- 5 Apr 1981, 7:30 p.m.
- Grange Arts Centre, Rochdale Road, Oldham OL9 6EA
- James Morrison
Martin Milner, who has died aged 72, was an outstanding musician and a brilliant leader of the Hallé Orchestra, whose contribution to the musical life of Manchester, and the many other towns and cities in which he performed, is unlikely to be equalled.
Born in Bolton in 1928, he began to study violin at the age of seven. He studied with Henry Holst in Manchester for eight years, and later in Denmark with Emil Telmanyi. In 1946 he became a member of Sir Thomas Beecham's Royal Philharmonic Orchestra first-violin section. Subsequently, he joined the staff of the Royal Manchester College of Music and taught there for ten years. He joined the Hallé as leader in October 1958, having been chosen by Sir John Barbirolli to succeed Laurance Turner. Since then he had been in the first desk for literally thousands of concerts both in the United Kingdom and abroad. In October 1978 he was presented with the Halle gold medal for 20 years' service. He appeared as soloist on many occasions, and as a conductor he directed many of the Halle Orchestra's Manchester Schools concerts. His recording of Massenet's Meditation (from Thais) on CFP's best selling LPHalle Encorehas been acclaimed.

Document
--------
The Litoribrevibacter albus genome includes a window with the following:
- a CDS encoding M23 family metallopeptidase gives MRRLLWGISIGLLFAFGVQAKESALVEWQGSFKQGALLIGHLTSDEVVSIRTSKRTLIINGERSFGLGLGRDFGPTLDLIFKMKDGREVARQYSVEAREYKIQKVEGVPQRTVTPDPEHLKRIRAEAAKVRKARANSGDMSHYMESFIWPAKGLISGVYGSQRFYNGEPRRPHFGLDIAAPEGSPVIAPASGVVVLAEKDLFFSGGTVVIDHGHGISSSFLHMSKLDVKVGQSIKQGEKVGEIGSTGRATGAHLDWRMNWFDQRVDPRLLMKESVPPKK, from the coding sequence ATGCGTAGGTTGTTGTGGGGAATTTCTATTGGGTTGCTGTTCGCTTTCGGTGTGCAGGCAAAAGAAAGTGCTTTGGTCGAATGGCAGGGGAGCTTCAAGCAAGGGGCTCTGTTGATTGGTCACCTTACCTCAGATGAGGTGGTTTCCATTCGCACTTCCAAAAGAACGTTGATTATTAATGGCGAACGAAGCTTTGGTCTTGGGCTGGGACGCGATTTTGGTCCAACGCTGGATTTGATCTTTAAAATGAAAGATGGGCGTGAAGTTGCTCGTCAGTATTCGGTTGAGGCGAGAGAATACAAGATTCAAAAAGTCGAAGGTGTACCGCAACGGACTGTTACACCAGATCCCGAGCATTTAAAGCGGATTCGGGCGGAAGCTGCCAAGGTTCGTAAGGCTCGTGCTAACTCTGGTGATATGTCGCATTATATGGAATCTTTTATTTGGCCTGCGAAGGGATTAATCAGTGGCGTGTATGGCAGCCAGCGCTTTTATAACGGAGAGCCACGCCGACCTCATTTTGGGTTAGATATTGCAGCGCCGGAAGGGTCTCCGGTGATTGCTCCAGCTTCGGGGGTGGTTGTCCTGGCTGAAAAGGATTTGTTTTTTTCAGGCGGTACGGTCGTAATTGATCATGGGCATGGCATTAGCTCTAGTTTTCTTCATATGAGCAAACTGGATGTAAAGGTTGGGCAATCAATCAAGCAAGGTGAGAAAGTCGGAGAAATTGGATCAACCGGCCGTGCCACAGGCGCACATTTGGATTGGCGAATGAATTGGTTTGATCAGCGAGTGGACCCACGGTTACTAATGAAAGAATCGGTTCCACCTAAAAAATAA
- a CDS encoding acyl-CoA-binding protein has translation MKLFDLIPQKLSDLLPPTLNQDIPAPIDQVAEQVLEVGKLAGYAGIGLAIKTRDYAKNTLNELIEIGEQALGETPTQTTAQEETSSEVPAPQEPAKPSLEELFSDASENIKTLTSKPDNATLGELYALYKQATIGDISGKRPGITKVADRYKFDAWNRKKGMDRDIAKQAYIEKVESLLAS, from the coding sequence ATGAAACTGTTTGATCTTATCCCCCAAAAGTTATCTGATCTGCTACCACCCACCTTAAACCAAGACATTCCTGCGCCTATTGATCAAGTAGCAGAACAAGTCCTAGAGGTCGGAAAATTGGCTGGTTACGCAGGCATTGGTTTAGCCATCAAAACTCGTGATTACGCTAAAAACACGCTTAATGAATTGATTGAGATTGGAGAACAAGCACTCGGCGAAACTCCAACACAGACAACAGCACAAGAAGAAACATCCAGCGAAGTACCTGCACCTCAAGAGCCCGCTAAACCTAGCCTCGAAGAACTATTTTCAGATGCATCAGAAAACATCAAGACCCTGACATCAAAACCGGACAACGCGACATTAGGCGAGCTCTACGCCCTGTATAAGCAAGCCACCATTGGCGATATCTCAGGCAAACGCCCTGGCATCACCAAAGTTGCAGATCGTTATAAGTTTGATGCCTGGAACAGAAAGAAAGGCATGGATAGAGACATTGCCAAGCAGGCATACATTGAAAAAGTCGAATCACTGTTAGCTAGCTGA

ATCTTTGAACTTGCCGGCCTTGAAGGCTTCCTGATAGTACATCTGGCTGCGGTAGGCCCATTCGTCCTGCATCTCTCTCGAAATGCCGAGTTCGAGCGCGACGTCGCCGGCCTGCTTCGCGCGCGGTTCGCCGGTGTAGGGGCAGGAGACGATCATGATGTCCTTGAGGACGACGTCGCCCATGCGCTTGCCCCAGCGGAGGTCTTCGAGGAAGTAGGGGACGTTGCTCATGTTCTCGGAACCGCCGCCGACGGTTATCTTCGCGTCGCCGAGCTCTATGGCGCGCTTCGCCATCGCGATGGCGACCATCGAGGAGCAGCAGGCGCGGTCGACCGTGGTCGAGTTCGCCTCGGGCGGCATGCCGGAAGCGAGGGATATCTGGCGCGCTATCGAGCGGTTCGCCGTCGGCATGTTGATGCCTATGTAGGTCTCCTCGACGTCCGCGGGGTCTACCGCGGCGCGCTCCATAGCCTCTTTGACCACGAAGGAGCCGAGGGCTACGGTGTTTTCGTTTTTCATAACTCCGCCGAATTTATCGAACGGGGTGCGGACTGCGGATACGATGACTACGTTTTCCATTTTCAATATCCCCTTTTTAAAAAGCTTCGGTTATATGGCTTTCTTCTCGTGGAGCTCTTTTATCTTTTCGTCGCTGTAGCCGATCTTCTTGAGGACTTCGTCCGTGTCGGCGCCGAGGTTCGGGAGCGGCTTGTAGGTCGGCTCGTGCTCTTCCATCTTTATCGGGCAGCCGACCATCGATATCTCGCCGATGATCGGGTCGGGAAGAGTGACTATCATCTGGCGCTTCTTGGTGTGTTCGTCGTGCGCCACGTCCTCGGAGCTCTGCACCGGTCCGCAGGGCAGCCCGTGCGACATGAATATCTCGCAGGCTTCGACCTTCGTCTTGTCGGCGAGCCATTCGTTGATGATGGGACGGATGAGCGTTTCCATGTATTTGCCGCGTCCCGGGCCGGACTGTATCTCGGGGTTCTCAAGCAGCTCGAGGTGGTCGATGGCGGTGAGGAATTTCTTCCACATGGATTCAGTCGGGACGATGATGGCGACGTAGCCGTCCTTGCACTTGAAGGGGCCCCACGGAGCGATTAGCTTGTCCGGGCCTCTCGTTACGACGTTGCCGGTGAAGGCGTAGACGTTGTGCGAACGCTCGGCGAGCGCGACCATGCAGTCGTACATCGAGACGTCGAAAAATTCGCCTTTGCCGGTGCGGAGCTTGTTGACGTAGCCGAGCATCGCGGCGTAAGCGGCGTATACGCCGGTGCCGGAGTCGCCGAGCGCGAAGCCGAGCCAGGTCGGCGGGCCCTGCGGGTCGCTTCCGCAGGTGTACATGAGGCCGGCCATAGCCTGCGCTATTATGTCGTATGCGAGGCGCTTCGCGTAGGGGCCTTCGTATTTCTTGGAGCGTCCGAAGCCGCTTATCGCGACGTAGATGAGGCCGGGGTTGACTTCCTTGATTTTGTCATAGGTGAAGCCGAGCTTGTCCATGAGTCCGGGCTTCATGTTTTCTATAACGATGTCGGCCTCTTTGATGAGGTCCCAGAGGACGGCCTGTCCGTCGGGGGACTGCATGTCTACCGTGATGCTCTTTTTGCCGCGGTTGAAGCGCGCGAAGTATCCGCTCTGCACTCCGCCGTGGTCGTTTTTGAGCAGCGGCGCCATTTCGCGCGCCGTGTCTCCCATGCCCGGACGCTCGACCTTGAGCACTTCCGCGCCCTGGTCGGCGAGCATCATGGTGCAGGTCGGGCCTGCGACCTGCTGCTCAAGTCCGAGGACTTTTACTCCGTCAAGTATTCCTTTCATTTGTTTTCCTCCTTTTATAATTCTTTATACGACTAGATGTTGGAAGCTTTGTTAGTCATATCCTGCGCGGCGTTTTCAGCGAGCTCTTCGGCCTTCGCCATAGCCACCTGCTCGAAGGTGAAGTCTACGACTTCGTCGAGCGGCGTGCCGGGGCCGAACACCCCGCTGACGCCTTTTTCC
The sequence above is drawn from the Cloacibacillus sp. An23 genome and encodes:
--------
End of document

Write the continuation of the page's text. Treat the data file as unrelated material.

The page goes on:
He continued to hold the position with great distinction under Sir John's successors, James Loughran and Stanislav Skrowaczewski, until he retired in the summer of 1987 after 29 years, a significantly longer period than any other leader in the orchestra's 140-year history.
When time permitted, he enjoyed watching all sport, and was a keen snooker player.
Romeo and Juliet, TH 42, ČW 39, is an orchestral work composed by Pyotr Ilyich Tchaikovsky. It is styled an Overture-Fantasy, and is based on Shakespeare's play of the same name. Like other composers such as Berlioz and Prokofiev, Tchaikovsky was deeply inspired by Shakespeare and wrote works based on The Tempest and Hamlet as well.
Unlike Tchaikovsky's other major compositions, Romeo and Juliet does not have an opus number. It has been given the alternative catalogue designations TH 42 and ČW 39.